Misdemeanor defendant appeals
Updated: Jul 16, 2019
Few defendants appeal from their convictions. In fact, prosecutors are as likely to appeal as defendants. What are the outcomes of their appeals? What factors influence outcomes.
The present research builds on and extends preliminary research conducted in a single Florida county, during a single year (n=59) that found few misdemeanor defendants appealed, the few who appealed were not advised of their right to appeal by judges, and unsurprisingly, the defendants, who appealed, were largely represented by attorneys at trial and on appeal. Important differences emerged between cases appealed by prosecutors (they were more likely to win) and defendants, and with the experience levels of the prosecutors and defenders at trial and on appeal (Smith, 2019).
"In all criminal prosecutions, the accused shall enjoy the right . . . . to have the Assistance of Counsel for his defense." (Sixth Amendment to the U.S. Constitution).
Using unique datasets of records and transcripts from a ten-year period and an estimated 600 cases appealed from the lower courts in a single metropolitan county in Florida, the present study examines whether the preliminary study patterns hold and investigates:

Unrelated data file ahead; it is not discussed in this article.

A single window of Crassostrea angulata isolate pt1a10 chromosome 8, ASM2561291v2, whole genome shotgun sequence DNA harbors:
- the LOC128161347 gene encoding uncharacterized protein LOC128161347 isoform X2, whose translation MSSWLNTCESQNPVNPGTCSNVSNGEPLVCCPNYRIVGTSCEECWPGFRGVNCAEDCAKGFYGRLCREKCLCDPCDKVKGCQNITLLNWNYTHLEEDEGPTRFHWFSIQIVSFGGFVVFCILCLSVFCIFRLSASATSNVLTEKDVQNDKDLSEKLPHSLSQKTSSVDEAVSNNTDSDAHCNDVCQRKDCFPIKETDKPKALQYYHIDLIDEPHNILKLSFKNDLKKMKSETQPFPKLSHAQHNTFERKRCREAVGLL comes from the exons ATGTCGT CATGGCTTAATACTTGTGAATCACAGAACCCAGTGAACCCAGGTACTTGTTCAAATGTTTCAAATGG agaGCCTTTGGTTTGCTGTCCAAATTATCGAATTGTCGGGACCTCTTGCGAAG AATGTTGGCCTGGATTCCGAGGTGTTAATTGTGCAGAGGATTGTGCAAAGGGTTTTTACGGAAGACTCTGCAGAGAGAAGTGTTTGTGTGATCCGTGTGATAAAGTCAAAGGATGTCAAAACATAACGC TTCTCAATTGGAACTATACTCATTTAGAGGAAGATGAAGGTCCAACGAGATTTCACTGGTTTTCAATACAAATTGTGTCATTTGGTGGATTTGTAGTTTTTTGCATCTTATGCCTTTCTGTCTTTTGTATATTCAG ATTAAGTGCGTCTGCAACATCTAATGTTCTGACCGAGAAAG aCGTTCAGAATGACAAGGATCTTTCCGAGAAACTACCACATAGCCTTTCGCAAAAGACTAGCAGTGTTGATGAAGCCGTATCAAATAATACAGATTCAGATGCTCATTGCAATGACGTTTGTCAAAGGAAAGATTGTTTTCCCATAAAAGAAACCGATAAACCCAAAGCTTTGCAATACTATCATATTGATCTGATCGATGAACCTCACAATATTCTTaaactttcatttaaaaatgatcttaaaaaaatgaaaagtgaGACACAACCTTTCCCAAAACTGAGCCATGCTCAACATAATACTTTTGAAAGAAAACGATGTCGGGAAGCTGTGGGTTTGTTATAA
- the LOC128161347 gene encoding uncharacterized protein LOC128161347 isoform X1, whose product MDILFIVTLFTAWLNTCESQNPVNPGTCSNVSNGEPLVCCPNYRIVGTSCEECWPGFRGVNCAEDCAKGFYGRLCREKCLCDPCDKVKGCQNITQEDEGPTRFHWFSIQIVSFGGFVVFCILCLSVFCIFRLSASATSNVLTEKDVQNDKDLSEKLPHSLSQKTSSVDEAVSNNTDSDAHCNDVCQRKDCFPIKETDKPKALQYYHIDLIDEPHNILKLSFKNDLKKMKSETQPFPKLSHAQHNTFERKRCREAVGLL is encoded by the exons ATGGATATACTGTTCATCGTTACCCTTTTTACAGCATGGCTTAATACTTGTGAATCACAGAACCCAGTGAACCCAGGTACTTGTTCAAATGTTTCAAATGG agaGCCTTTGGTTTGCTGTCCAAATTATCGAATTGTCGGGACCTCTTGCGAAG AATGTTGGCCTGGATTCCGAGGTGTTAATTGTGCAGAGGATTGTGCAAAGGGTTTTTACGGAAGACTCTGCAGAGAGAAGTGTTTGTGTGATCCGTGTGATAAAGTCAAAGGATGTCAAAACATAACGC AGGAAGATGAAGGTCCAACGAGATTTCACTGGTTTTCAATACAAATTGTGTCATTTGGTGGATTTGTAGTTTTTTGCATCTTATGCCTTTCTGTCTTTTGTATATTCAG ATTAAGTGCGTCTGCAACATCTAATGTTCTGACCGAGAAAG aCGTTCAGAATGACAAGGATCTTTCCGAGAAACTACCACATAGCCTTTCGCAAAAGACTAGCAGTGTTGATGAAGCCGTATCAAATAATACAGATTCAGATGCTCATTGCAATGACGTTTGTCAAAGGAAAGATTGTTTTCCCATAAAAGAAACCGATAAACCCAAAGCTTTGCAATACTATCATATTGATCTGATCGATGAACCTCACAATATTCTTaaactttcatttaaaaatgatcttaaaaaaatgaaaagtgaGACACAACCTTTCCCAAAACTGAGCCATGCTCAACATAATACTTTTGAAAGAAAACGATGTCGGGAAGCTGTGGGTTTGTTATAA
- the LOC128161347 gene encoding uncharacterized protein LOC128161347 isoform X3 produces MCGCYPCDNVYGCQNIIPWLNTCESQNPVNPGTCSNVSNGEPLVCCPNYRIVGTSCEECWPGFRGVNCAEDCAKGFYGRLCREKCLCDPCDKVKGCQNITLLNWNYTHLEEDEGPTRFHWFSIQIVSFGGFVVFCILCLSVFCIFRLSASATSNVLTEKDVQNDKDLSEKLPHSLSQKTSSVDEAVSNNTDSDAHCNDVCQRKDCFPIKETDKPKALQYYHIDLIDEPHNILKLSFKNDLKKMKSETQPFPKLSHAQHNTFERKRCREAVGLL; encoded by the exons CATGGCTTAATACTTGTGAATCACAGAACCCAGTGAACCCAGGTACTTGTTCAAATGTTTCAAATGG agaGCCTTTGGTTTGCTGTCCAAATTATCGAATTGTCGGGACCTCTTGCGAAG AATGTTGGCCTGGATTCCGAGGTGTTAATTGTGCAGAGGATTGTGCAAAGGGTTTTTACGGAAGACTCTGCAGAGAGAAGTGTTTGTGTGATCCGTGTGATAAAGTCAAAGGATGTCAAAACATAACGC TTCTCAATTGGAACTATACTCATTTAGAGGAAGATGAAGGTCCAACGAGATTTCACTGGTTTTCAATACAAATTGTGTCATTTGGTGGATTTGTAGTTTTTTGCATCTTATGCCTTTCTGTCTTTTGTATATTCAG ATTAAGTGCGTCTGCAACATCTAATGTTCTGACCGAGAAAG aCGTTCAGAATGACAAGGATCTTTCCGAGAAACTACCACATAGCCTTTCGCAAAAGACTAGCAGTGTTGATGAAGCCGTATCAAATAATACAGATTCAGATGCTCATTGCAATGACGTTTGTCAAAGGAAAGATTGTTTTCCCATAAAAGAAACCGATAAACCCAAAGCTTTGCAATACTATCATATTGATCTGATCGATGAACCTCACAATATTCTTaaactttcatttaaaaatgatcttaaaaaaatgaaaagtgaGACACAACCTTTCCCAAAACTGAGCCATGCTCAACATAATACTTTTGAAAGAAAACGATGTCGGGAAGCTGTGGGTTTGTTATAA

(1) whether representation,
(2) the seriousness of the criminal convictions, and
(3) the issues raised on appeal
influence appellate outcomes. The present study will also explore the influence of these independent variables on appellate outcomes, while controlling for race and gender of the courtroom workgroup members, defendants' race and gender, who appealed (prosecutor or defendant), the number of prosecutor and defender practice years, the issues raised on appeal, and the defendants' sentence.
To provide context for the quantitative findings, the trial transcripts will be qualitatively examined to identify, code, and report patterns and themes on differentiated case processing and judicial determinations.